I feel a little confused about varieties.

If I am asked to determine whether V(cos(x),sin(x)) seen in R1 is a variety, would it be true to just say it is?, because the polynomial 0=1 has no solution (since we know that cos(x) and sin(x) don't coincide at their zeros), so V(cos(x),sin(x))=R.

But if I am now being asked to determine whether V((cos(x),sin(x))) seen in R2 is a variety (if this makes sense) what can I say?. I think it should not be a variety but when trying to see how may I integrate polynomials into my thinking, I get confused. What reasoning should I be using for this case?

  • $\begingroup$ What is your definition of a variety? $\endgroup$ – Youngsu Sep 17 '18 at 2:00
  • $\begingroup$ when T is a finite set of polynomials in R=K[x1,...xn], V(T) is equal to the set of n-tuples (a1,...,an) which make all the polynomials of T equal to 0. In this case, I believe we need to see if there's a match between the values for (cosx,sinx) in R2 and the zeros of a finite set of polynomials in R=K[x]. but I guess that I feel a little confused about it as well. $\endgroup$ – Stiven G Sep 17 '18 at 2:46

I think it would be clearer if you change the variable name.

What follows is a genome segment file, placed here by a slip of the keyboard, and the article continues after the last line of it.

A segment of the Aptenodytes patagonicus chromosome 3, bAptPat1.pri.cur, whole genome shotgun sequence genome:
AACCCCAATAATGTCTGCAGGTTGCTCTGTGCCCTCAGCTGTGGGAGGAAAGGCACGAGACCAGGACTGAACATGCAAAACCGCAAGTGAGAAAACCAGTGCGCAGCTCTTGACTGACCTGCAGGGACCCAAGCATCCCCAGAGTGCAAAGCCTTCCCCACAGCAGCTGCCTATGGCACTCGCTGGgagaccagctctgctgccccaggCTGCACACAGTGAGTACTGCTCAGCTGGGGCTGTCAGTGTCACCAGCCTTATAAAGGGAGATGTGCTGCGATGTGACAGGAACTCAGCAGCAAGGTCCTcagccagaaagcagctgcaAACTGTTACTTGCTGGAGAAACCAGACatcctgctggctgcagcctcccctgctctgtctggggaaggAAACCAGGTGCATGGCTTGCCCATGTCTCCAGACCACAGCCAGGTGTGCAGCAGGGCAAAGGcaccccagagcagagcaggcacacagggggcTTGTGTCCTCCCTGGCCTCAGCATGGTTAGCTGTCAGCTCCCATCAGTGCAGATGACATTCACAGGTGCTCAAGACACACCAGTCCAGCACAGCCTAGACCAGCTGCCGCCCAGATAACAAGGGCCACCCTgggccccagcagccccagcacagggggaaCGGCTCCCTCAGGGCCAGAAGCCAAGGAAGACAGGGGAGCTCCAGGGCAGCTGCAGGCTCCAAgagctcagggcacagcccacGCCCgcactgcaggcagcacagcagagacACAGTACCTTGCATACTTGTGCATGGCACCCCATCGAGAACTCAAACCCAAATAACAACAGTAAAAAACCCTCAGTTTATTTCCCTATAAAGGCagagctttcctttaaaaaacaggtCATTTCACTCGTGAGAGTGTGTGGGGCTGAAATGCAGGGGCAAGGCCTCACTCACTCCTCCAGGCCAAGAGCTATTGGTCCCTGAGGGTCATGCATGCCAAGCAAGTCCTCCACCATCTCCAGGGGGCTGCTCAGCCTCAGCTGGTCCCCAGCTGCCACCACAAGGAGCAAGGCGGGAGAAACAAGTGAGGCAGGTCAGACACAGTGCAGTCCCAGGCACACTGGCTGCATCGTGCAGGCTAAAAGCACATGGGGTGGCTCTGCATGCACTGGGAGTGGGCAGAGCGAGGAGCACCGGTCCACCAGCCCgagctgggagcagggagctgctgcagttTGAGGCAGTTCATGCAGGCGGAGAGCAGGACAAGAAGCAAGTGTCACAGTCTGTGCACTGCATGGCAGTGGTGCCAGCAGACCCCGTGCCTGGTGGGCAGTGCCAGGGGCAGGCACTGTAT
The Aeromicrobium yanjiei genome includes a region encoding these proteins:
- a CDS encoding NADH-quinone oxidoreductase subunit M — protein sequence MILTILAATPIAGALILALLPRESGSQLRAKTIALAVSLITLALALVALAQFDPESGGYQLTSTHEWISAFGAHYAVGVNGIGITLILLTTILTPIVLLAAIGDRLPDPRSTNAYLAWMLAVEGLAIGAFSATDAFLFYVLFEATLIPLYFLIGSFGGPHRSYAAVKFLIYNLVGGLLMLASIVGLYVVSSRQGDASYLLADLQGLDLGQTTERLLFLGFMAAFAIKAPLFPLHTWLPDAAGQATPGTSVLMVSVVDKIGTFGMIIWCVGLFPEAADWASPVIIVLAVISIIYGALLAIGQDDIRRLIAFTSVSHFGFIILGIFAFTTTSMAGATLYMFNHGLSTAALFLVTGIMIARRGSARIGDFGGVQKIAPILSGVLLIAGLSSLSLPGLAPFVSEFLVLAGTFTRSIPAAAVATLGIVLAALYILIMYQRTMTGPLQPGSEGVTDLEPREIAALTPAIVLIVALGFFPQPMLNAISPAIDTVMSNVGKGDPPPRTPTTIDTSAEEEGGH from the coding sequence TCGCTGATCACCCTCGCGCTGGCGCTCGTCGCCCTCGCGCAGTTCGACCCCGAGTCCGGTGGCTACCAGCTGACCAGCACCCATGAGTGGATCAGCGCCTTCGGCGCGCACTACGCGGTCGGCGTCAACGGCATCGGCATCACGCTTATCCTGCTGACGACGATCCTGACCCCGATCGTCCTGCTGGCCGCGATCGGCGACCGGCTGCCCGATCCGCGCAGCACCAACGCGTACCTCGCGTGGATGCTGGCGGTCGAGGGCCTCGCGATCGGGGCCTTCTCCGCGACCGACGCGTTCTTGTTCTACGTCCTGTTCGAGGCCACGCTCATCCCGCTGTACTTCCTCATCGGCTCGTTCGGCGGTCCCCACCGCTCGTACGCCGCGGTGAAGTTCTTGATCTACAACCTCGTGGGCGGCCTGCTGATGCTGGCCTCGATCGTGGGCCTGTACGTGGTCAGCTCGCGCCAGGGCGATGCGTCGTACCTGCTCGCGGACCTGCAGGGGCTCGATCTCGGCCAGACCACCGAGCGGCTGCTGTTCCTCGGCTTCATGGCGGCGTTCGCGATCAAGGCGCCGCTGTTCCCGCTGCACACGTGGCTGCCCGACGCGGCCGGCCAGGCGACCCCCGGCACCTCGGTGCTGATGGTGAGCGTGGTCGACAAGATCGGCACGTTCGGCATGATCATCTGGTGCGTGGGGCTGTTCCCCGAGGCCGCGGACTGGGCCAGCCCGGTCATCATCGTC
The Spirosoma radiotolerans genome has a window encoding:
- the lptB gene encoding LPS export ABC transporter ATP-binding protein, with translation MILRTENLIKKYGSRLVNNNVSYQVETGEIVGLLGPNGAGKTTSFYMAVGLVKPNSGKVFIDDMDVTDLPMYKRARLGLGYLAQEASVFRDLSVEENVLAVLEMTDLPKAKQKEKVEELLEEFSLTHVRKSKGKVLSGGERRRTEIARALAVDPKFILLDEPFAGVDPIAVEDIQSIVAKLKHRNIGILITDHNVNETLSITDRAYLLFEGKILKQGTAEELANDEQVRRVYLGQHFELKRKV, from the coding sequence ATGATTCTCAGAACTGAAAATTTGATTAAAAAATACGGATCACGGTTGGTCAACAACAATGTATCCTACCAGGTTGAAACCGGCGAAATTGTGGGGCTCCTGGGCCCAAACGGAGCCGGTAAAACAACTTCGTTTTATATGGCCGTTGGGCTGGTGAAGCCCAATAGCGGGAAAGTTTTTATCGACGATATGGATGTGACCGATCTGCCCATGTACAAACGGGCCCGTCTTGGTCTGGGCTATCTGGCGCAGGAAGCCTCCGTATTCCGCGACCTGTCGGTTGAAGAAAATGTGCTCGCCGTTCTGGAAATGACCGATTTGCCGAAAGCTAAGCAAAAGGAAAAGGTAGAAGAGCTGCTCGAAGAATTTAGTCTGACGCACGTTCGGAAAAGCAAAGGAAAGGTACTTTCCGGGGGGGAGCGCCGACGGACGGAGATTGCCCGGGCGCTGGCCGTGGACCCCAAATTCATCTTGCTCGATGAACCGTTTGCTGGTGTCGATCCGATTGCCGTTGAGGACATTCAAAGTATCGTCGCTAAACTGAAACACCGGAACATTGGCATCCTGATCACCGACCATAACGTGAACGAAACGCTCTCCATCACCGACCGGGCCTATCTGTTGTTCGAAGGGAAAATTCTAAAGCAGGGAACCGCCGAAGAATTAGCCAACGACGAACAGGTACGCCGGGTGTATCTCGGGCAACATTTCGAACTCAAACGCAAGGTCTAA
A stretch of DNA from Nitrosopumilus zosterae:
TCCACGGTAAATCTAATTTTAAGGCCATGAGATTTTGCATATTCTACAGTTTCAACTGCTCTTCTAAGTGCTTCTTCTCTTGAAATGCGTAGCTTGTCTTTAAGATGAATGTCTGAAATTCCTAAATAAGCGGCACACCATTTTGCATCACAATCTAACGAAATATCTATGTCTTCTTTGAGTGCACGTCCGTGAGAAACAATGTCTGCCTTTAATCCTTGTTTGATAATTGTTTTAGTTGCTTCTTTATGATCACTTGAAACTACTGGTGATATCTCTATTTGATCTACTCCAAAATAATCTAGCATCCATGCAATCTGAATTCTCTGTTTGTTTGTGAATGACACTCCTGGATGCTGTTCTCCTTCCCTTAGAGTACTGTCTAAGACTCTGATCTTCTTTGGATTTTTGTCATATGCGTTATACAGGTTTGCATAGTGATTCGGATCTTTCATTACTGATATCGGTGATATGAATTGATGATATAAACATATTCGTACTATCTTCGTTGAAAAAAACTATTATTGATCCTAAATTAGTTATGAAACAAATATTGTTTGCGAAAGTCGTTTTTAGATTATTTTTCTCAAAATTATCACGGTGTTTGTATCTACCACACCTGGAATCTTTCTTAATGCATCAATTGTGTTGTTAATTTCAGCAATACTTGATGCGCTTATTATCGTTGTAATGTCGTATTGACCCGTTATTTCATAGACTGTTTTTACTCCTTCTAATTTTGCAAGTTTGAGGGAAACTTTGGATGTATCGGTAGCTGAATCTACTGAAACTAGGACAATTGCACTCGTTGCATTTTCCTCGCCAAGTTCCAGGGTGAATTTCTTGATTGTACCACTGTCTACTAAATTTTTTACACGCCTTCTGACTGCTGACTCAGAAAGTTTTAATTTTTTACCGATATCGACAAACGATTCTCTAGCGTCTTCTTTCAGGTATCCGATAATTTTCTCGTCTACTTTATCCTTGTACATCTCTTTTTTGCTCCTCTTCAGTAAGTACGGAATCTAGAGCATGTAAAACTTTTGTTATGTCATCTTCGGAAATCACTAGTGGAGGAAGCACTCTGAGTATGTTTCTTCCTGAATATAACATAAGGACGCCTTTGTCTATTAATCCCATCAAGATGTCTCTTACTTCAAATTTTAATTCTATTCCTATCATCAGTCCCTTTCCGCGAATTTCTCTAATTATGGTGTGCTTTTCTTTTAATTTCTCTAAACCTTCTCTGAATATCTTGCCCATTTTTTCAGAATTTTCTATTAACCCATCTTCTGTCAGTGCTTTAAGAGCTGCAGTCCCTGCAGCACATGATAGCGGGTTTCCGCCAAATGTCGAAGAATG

$$ (\cos t , \sin t) $$

So that you get

$$ x=\cos t\\ y=\sin t\\ x^2+y^2-1=0 $$

The t coordinate is not important for determining if your result is cut out by polynomials in the target space. It is the just the parameterization, but this question only depends on the underlying set. (Birationality is a separate question)

If it is the graph of a polynomial function $f$. You get the set of points of the form

$$ (x,f(x)) $$

$y-f(x)$ gives the polynomial in two variables you need to cut this out.


For the first question, you have the right spirit but your reasoning is wrong: what you've called $V(\cos(x),\sin(x))$ is $\varnothing$, not $\Bbb R$ (for exactly the reason you describe: it is the variety of any nonzero constant polynomial, e.g. $V(1)$).

The second question seems to be the following: Consider the set $C=\{(\cos(x),\sin(x))\in\Bbb R^2: x\in\Bbb R\}$; can this be realized as a variety. The answer is yes, which you will see immediately if you draw the graph.

Note that the polynomial(s) you are looking for will necessarily be polynomials in two variables (say, in $y$ and $z$). Clearly, if the graph satisfies the equation $f(x,y)=c$ for some polynomial $f$, then this is still a variety because the modified polynomial $\tilde f(x,y)=f(x,y)-c$ vanishes there.


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